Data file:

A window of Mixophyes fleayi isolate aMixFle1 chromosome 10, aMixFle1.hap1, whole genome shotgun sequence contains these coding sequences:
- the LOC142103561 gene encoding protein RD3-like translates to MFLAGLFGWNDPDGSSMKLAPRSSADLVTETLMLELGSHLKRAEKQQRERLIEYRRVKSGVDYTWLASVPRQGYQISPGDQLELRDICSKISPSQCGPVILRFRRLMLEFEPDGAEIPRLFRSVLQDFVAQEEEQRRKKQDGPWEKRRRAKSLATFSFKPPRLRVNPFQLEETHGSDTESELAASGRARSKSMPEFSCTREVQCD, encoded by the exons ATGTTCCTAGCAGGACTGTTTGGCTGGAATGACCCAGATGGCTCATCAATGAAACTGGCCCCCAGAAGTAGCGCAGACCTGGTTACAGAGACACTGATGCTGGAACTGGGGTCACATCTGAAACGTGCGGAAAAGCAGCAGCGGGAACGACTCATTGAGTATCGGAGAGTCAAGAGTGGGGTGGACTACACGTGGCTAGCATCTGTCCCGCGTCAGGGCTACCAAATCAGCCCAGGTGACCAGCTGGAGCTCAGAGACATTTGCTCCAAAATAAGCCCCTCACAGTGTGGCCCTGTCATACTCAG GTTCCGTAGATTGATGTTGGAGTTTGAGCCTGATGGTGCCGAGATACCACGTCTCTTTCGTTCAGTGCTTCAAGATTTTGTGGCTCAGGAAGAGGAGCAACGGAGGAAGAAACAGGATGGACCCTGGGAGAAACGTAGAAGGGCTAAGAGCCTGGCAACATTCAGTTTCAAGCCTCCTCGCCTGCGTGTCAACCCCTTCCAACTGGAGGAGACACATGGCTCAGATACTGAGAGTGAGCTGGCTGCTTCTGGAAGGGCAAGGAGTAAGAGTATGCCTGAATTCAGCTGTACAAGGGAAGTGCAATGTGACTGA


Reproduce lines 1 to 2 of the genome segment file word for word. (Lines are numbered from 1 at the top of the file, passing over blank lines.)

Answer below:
A window of Mixophyes fleayi isolate aMixFle1 chromosome 10, aMixFle1.hap1, whole genome shotgun sequence contains these coding sequences:
- the LOC142103561 gene encoding protein RD3-like translates to MFLAGLFGWNDPDGSSMKLAPRSSADLVTETLMLELGSHLKRAEKQQRERLIEYRRVKSGVDYTWLASVPRQGYQISPGDQLELRDICSKISPSQCGPVILRFRRLMLEFEPDGAEIPRLFRSVLQDFVAQEEEQRRKKQDGPWEKRRRAKSLATFSFKPPRLRVNPFQLEETHGSDTESELAASGRARSKSMPEFSCTREVQCD, encoded by the exons ATGTTCCTAGCAGGACTGTTTGGCTGGAATGACCCAGATGGCTCATCAATGAAACTGGCCCCCAGAAGTAGCGCAGACCTGGTTACAGAGACACTGATGCTGGAACTGGGGTCACATCTGAAACGTGCGGAAAAGCAGCAGCGGGAACGACTCATTGAGTATCGGAGAGTCAAGAGTGGGGTGGACTACACGTGGCTAGCATCTGTCCCGCGTCAGGGCTACCAAATCAGCCCAGGTGACCAGCTGGAGCTCAGAGACATTTGCTCCAAAATAAGCCCCTCACAGTGTGGCCCTGTCATACTCAG GTTCCGTAGATTGATGTTGGAGTTTGAGCCTGATGGTGCCGAGATACCACGTCTCTTTCGTTCAGTGCTTCAAGATTTTGTGGCTCAGGAAGAGGAGCAACGGAGGAAGAAACAGGATGGACCCTGGGAGAAACGTAGAAGGGCTAAGAGCCTGGCAACATTCAGTTTCAAGCCTCCTCGCCTGCGTGTCAACCCCTTCCAACTGGAGGAGACACATGGCTCAGATACTGAGAGTGAGCTGGCTGCTTCTGGAAGGGCAAGGAGTAAGAGTATGCCTGAATTCAGCTGTACAAGGGAAGTGCAATGTGACTGA